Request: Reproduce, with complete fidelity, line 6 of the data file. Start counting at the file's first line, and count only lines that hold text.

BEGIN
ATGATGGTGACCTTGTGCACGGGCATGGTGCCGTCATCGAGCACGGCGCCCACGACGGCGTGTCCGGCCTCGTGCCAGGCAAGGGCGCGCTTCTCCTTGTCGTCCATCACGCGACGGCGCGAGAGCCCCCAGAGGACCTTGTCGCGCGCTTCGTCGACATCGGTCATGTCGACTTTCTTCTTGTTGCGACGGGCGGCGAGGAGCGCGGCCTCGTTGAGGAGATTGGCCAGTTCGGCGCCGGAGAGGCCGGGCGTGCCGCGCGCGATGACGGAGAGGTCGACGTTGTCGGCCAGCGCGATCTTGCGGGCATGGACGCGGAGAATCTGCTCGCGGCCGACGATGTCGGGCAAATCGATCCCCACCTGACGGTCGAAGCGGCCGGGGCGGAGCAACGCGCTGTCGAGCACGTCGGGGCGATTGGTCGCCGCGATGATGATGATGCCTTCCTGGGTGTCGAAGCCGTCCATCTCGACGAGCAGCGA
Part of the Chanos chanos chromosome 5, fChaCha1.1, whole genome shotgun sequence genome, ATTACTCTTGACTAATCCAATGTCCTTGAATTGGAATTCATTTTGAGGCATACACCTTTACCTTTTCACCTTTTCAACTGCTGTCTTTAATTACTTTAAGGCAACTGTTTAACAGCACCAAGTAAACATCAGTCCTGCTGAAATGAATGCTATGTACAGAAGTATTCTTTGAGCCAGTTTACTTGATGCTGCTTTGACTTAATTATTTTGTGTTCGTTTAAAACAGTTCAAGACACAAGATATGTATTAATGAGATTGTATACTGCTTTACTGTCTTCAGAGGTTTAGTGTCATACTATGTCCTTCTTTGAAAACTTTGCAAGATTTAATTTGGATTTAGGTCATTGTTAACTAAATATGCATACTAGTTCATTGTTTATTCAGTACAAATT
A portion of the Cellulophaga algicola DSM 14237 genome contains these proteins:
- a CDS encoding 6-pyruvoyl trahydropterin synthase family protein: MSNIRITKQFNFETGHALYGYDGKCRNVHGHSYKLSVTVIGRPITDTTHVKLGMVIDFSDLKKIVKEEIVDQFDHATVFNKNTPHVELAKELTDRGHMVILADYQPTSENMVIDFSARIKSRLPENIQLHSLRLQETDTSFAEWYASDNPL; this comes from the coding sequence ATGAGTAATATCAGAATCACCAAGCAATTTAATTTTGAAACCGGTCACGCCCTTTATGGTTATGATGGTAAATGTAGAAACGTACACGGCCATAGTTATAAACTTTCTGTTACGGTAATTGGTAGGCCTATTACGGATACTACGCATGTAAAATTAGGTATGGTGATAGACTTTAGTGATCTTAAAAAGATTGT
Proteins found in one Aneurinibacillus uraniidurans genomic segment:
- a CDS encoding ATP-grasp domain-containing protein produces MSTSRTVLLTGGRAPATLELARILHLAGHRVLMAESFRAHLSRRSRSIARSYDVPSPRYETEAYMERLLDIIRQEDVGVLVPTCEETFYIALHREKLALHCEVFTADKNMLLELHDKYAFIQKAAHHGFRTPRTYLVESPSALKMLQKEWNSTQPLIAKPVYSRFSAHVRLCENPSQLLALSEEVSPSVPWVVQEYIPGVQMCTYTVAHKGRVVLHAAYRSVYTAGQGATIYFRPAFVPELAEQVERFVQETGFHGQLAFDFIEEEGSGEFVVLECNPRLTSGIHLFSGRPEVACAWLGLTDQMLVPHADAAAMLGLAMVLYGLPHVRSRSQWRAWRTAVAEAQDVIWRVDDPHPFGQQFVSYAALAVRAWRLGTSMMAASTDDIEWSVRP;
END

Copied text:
- a CDS encoding ATP-grasp domain-containing protein produces MSTSRTVLLTGGRAPATLELARILHLAGHRVLMAESFRAHLSRRSRSIARSYDVPSPRYETEAYMERLLDIIRQEDVGVLVPTCEETFYIALHREKLALHCEVFTADKNMLLELHDKYAFIQKAAHHGFRTPRTYLVESPSALKMLQKEWNSTQPLIAKPVYSRFSAHVRLCENPSQLLALSEEVSPSVPWVVQEYIPGVQMCTYTVAHKGRVVLHAAYRSVYTAGQGATIYFRPAFVPELAEQVERFVQETGFHGQLAFDFIEEEGSGEFVVLECNPRLTSGIHLFSGRPEVACAWLGLTDQMLVPHADAAAMLGLAMVLYGLPHVRSRSQWRAWRTAVAEAQDVIWRVDDPHPFGQQFVSYAALAVRAWRLGTSMMAASTDDIEWSVRP;